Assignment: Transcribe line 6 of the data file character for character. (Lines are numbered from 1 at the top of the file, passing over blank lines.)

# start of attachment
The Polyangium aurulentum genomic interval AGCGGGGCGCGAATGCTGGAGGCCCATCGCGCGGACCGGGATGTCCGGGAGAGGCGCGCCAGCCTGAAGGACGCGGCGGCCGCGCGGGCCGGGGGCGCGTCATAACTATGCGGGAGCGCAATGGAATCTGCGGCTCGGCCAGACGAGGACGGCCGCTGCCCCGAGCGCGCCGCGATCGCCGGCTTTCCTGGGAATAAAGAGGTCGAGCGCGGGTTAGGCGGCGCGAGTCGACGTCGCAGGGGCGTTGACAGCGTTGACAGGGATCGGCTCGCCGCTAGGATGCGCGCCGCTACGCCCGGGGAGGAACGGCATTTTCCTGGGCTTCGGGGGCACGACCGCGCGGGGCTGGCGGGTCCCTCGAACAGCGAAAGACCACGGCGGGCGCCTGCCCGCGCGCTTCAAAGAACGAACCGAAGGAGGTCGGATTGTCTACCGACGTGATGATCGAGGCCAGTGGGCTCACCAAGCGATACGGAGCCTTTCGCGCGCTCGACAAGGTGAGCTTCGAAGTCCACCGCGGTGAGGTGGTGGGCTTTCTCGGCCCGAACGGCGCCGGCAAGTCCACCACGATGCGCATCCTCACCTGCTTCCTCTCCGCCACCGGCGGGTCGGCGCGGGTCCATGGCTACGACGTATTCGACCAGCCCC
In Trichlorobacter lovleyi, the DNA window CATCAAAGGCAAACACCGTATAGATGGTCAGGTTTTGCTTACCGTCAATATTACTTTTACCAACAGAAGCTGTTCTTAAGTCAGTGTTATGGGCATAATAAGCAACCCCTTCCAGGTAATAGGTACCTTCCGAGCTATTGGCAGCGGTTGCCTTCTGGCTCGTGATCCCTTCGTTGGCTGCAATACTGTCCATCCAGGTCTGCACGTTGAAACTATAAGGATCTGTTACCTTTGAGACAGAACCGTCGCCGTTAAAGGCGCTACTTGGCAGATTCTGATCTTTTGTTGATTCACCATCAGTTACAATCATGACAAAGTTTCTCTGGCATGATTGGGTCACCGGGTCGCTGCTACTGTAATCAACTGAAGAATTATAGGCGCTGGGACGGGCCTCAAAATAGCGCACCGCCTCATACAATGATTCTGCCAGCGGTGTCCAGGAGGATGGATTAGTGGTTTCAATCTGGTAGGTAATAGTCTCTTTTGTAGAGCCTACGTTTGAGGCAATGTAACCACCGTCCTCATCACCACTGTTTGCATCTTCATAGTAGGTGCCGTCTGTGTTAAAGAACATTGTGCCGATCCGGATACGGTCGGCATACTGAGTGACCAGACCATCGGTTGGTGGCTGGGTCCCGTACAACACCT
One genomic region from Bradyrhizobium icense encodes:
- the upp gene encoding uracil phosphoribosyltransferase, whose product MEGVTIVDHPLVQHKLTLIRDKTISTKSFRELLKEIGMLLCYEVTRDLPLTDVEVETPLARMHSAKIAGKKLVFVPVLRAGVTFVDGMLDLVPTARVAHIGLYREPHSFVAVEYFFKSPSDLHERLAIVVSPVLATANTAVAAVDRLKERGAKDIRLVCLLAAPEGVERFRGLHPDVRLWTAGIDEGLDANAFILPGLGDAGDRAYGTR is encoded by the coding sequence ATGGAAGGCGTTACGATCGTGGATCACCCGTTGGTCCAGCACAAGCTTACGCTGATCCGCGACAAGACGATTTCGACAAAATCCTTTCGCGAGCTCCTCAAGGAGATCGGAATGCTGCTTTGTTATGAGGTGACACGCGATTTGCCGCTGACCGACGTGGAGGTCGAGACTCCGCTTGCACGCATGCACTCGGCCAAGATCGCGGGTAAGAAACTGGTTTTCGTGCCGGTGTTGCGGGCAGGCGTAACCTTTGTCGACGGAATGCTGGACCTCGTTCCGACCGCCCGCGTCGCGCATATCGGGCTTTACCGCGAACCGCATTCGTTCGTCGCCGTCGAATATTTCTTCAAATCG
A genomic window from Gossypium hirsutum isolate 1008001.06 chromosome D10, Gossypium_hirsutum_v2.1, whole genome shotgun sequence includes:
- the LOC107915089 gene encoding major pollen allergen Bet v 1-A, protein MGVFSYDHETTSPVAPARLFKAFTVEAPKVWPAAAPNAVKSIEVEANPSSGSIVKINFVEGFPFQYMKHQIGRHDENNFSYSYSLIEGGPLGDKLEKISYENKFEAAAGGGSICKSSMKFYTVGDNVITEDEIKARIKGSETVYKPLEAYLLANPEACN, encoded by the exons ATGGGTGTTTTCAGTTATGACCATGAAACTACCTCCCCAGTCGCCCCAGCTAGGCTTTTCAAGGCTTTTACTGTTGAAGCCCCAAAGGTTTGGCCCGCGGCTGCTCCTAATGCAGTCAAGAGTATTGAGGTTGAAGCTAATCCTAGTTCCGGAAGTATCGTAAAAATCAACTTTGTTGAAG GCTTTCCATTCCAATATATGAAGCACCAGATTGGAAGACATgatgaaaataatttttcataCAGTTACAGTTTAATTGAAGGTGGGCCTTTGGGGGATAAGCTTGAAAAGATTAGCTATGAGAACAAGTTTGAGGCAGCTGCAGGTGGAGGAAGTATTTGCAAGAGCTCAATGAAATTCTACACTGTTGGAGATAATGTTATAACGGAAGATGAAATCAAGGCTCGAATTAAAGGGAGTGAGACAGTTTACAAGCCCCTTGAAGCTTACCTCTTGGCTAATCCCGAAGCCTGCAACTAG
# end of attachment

- the LOC107915089 gene encoding major pollen allergen Bet v 1-A, protein MGVFSYDHETTSPVAPARLFKAFTVEAPKVWPAAAPNAVKSIEVEANPSSGSIVKINFVEGFPFQYMKHQIGRHDENNFSYSYSLIEGGPLGDKLEKISYENKFEAAAGGGSICKSSMKFYTVGDNVITEDEIKARIKGSETVYKPLEAYLLANPEACN, encoded by the exons ATGGGTGTTTTCAGTTATGACCATGAAACTACCTCCCCAGTCGCCCCAGCTAGGCTTTTCAAGGCTTTTACTGTTGAAGCCCCAAAGGTTTGGCCCGCGGCTGCTCCTAATGCAGTCAAGAGTATTGAGGTTGAAGCTAATCCTAGTTCCGGAAGTATCGTAAAAATCAACTTTGTTGAAG GCTTTCCATTCCAATATATGAAGCACCAGATTGGAAGACATgatgaaaataatttttcataCAGTTACAGTTTAATTGAAGGTGGGCCTTTGGGGGATAAGCTTGAAAAGATTAGCTATGAGAACAAGTTTGAGGCAGCTGCAGGTGGAGGAAGTATTTGCAAGAGCTCAATGAAATTCTACACTGTTGGAGATAATGTTATAACGGAAGATGAAATCAAGGCTCGAATTAAAGGGAGTGAGACAGTTTACAAGCCCCTTGAAGCTTACCTCTTGGCTAATCCCGAAGCCTGCAACTAG